;;; explicity setting of (user::compiler-options :tail-merge NIL). Giving a
;;; NOTINLINE proclamation is not sufficient. This same problem may occur on
;;; other systems as well, so be on the lookout.
(defun Fib (N)
"Returns Nth Fibonacci number, where 0th is 0, 1st is 1,
and the rest are the sum of the previous two."
(if
(<= N 1)
N
(+ (Fib (- N 1)) (Fib (- N 2)))))
;;;===========================================================================
;;; An example for testing. This computes the divided differences used in
;;; determining coefficients when interpolating polynomials. Algorithm is
;;; taken from Cheney and Kincaid, _Numerical Mathematics and Computing_,
;;; Brooks/Cole, 1980. The point is that the algorithm, as written, performs
;;; wasted calculations, resulting in O(2^N) complexity. The memoized version
;;; has O(N^2) complexity in the first invocation, since it calculates only
;;; once for each of the subsequences of Points, and there are 1+2+3+...+N =
;;; N(N+1)/2 subsequences. Later invocations with the same parameters have
;;; effectively constant-time results. Both this and the following example are
;;; deliberately simple ones to illustrate the idea, and in neither case is it
;;; very difficult to discover a better order to get the same performance as
;;; the first invocation of the memoized version. But the transparent syntax
;;; and lack of additional debugging required often makes memoization an
;;; attractive alternative. Also, in many cases the alternative algorithm is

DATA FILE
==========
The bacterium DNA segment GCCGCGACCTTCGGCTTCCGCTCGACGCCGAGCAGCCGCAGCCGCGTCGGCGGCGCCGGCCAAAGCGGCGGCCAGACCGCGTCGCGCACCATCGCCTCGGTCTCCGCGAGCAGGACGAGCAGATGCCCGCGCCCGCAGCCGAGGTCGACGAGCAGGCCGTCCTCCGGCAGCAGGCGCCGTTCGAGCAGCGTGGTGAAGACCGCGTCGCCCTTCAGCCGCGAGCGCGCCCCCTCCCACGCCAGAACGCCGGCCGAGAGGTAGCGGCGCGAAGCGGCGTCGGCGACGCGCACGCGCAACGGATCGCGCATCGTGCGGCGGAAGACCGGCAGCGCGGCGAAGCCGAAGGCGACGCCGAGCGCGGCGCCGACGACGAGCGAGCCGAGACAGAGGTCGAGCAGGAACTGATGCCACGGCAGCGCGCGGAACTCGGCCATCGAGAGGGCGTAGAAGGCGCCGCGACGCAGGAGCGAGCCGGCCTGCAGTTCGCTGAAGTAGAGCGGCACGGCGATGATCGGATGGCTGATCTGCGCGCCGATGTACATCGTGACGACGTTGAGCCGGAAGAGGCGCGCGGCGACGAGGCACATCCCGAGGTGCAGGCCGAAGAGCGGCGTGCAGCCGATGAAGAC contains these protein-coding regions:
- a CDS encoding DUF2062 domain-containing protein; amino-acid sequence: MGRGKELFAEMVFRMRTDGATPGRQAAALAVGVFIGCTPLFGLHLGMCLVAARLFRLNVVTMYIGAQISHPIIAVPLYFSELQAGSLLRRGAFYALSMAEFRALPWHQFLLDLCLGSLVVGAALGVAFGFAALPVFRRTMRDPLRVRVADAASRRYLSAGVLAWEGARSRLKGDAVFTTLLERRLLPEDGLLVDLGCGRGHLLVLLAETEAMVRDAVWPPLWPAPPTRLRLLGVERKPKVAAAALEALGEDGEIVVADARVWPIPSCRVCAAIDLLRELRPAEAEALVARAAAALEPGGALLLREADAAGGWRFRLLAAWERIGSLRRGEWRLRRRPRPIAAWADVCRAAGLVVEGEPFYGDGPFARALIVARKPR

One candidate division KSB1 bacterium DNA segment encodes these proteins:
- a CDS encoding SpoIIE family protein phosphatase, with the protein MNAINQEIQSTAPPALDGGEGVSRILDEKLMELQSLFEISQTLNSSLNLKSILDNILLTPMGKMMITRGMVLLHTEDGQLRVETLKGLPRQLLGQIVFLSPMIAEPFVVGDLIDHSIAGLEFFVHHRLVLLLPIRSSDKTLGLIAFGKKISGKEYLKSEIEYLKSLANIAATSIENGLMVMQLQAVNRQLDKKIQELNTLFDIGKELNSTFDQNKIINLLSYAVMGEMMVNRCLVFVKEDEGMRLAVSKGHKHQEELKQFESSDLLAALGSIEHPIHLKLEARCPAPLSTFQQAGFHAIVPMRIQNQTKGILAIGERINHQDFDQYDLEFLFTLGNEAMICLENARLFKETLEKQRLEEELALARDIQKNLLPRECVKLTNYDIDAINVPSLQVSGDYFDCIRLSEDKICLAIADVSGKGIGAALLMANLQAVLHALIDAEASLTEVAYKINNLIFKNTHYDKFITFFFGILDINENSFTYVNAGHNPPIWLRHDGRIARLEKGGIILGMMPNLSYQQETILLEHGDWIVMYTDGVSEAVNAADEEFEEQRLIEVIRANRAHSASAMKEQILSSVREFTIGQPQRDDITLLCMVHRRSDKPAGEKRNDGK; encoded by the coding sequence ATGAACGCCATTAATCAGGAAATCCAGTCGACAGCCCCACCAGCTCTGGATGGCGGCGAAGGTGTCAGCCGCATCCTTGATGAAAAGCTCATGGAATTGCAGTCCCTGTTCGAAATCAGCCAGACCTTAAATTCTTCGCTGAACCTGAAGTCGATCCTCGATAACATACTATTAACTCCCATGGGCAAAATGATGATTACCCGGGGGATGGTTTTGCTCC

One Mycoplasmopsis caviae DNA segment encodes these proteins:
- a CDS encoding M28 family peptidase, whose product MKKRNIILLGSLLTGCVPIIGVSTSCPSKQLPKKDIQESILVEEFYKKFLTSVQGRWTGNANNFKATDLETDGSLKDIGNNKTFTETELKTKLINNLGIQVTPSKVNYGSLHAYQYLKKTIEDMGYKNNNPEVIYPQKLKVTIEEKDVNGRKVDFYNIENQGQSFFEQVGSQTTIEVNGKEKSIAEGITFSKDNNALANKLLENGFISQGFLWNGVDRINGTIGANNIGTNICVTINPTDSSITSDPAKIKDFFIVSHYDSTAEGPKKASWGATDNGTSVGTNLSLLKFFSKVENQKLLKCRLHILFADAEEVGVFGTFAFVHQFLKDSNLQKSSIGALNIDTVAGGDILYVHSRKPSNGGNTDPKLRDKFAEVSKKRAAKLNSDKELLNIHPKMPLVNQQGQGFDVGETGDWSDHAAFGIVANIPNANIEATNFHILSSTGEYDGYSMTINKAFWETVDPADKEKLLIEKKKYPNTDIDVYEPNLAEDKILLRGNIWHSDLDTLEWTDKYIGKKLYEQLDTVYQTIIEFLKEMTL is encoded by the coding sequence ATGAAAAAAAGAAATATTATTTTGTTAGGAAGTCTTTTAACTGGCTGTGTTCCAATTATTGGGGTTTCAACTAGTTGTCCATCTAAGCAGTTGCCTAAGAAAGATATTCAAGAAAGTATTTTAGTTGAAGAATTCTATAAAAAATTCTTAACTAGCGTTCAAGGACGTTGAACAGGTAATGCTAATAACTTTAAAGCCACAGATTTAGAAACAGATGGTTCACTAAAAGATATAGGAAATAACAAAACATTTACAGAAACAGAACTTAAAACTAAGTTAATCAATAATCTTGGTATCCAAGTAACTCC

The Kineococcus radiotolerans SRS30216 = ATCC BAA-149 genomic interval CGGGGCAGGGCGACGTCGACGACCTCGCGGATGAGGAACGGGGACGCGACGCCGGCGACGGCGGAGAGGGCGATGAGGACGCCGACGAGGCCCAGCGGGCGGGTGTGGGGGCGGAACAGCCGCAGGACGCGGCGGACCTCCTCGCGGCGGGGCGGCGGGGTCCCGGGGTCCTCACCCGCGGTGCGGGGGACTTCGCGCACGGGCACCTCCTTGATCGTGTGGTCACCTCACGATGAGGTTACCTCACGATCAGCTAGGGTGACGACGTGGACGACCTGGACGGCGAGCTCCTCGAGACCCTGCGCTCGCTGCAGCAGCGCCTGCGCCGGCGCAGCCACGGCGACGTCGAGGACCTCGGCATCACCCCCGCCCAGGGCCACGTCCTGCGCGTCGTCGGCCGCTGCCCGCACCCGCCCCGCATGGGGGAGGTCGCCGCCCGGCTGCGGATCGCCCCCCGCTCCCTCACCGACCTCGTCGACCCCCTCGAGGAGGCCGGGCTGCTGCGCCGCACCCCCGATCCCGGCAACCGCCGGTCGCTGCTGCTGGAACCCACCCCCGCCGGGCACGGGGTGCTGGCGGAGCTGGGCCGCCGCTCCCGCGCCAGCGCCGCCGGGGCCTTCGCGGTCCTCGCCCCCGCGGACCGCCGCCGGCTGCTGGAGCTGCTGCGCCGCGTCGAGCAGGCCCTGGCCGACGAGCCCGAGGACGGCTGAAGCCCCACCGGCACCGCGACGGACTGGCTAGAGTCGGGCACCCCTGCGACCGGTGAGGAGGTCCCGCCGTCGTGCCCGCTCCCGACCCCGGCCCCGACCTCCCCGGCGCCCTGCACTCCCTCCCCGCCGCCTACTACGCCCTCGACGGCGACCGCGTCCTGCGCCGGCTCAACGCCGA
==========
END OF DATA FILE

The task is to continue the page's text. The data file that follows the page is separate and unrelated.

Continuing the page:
;;; less obvious. For instance, memoizing the simple, obvious algorithms for
;;; the matrix chain multiplication problem or the 0/1 knapsack problem give
;;; results with the same efficiency as the best dynamic programming
;;; algorithms. Similarly, Peter Norvig showed that memoizing a simple
;;; recursive descent parser can yield the same performance on context free
;;; grammars as Chart Parsing or Earley's Algorithm.
;;;
;;; Unlike Fib, this problem requires the real memoization routine, not just
;;; Basic-Memoize. Using this as an example for memoization was suggested by
;;; John Aspinall of Symbolics.
;;;
;;; As a test case, try (Divided-Difference #'Test-Function (First-N ))
;;; On most machines, the unmemoized version should start slowing down around
;;; = 14 or so.
(defun Divided-Difference (Function Points)
"Determines kth coefficient, where `Points' contains k entries"
(if
(null (rest Points))
(apply Function Points)
(/ (- (Divided-Difference Function (rest Points))
(Divided-Difference Function (butlast Points)))
(- (first (last Points)) (first Points)))) )
;;;-----------------------------------------------------------
;;; Relatively arbitrary test function.
(defun Test-Function (N)
(* N (cos N)))
;;;-----------------------------------------------------------
;;; This is just (loop for I from 1 to N collecting I), but CLtL/1
;;; compatibility was desired.
(defun First-N (N)
(let ((List '()))
(dotimes (I N (reverse List))
(push (1+ I) List))) )
;;;===========================================================================